Flavored milk offers a clear, recent example of the influence packaging plays on children's product preference and selection. When dairies began to transition their single-serve milk lines from gable cartons to plastic bottles several years ago, the category began showing signs of a revival. More recently, new lines of flavored milk, single-serve milkshakes and even carbonated milk packaged with colorful, kid-targeted graphics have become a growth engine of the dairy industry. Sales of flavored milk are up more than 10%, while sales of other types of conventional milk remain flat or down.
The venerable milk carton was simply hard for kids to open and, often, wasn't kept cold enough. "It was not the best product that we could put in front of them," said Chris Moore, vice president of food-service channel development for Dairy Management, the Rosemont, Ill.-based industry marketing agency.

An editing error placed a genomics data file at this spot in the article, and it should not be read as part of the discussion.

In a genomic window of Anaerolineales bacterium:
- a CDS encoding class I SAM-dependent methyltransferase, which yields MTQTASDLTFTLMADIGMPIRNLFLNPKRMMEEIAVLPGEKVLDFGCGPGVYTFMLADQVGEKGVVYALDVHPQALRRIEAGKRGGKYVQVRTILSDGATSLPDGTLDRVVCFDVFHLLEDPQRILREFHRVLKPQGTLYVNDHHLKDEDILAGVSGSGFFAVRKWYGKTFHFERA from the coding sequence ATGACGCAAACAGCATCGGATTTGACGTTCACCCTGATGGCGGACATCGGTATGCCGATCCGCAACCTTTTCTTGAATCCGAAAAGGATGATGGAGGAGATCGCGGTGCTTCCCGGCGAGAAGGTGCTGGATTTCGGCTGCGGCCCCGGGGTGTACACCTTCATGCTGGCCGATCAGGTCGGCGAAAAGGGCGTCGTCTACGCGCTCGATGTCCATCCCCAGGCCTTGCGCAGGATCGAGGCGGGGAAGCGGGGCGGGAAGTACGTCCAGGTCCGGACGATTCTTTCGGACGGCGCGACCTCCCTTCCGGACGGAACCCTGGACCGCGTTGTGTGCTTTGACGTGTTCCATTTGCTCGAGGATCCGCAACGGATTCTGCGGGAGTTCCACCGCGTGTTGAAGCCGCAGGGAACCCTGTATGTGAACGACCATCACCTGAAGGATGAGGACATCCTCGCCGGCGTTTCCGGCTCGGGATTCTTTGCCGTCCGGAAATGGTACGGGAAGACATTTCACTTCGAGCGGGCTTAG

In 2002, the National Dairy Council released a year-long study on the impact that flavor varieties and enhanced packaging could have on school milk sales. The results of the study, involving 100,000 students in 146 schools, were dramatic. Sales of milk spiked 22% in secondary schools and 15% in elementary schools. Participation in school lunch programs rose 5%, compared with schools in a separate control group.
Moore said quick-service restaurant chains McDonald's and Wendy's both saw a similar, 20% increase in milk sales after launching private-label "milk chugs" in eight-ounce, plastic bottles last year.
"We believe the results of these efforts in food service and schools will help build a solid customer base for milk well into the future," said Moore.